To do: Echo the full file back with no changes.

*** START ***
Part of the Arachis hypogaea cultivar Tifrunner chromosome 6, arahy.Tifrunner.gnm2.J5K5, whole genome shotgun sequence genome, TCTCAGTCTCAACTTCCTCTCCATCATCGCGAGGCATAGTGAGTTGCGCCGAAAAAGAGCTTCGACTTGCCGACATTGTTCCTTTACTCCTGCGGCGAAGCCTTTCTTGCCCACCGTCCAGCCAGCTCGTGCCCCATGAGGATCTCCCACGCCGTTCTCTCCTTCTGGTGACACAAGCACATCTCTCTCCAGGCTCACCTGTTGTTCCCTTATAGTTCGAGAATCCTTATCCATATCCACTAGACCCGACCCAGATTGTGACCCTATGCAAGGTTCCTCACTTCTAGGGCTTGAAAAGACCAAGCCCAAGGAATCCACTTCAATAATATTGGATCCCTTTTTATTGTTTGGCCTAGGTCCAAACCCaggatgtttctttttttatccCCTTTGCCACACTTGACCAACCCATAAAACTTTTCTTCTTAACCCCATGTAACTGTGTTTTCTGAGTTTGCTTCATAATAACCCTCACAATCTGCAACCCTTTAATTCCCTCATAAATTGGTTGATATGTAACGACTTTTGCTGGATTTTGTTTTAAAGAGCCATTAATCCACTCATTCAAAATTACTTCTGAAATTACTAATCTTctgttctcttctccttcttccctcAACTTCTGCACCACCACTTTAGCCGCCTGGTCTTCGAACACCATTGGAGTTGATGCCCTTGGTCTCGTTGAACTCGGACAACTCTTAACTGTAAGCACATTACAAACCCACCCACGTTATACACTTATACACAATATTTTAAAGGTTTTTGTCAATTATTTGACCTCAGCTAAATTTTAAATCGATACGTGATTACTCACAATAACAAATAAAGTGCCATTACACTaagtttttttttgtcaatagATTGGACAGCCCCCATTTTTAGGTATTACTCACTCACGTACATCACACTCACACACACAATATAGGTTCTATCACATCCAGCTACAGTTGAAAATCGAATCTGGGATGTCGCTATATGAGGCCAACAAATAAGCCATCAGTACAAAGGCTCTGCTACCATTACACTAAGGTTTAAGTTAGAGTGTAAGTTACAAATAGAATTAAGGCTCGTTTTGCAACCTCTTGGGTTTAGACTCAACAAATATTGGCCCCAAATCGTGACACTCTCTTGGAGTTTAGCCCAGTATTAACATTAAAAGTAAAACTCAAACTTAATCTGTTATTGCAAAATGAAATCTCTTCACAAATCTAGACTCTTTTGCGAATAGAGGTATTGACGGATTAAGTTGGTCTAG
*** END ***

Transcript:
Part of the Arachis hypogaea cultivar Tifrunner chromosome 6, arahy.Tifrunner.gnm2.J5K5, whole genome shotgun sequence genome, TCTCAGTCTCAACTTCCTCTCCATCATCGCGAGGCATAGTGAGTTGCGCCGAAAAAGAGCTTCGACTTGCCGACATTGTTCCTTTACTCCTGCGGCGAAGCCTTTCTTGCCCACCGTCCAGCCAGCTCGTGCCCCATGAGGATCTCCCACGCCGTTCTCTCCTTCTGGTGACACAAGCACATCTCTCTCCAGGCTCACCTGTTGTTCCCTTATAGTTCGAGAATCCTTATCCATATCCACTAGACCCGACCCAGATTGTGACCCTATGCAAGGTTCCTCACTTCTAGGGCTTGAAAAGACCAAGCCCAAGGAATCCACTTCAATAATATTGGATCCCTTTTTATTGTTTGGCCTAGGTCCAAACCCaggatgtttctttttttatccCCTTTGCCACACTTGACCAACCCATAAAACTTTTCTTCTTAACCCCATGTAACTGTGTTTTCTGAGTTTGCTTCATAATAACCCTCACAATCTGCAACCCTTTAATTCCCTCATAAATTGGTTGATATGTAACGACTTTTGCTGGATTTTGTTTTAAAGAGCCATTAATCCACTCATTCAAAATTACTTCTGAAATTACTAATCTTctgttctcttctccttcttccctcAACTTCTGCACCACCACTTTAGCCGCCTGGTCTTCGAACACCATTGGAGTTGATGCCCTTGGTCTCGTTGAACTCGGACAACTCTTAACTGTAAGCACATTACAAACCCACCCACGTTATACACTTATACACAATATTTTAAAGGTTTTTGTCAATTATTTGACCTCAGCTAAATTTTAAATCGATACGTGATTACTCACAATAACAAATAAAGTGCCATTACACTaagtttttttttgtcaatagATTGGACAGCCCCCATTTTTAGGTATTACTCACTCACGTACATCACACTCACACACACAATATAGGTTCTATCACATCCAGCTACAGTTGAAAATCGAATCTGGGATGTCGCTATATGAGGCCAACAAATAAGCCATCAGTACAAAGGCTCTGCTACCATTACACTAAGGTTTAAGTTAGAGTGTAAGTTACAAATAGAATTAAGGCTCGTTTTGCAACCTCTTGGGTTTAGACTCAACAAATATTGGCCCCAAATCGTGACACTCTCTTGGAGTTTAGCCCAGTATTAACATTAAAAGTAAAACTCAAACTTAATCTGTTATTGCAAAATGAAATCTCTTCACAAATCTAGACTCTTTTGCGAATAGAGGTATTGACGGATTAAGTTGGTCTAG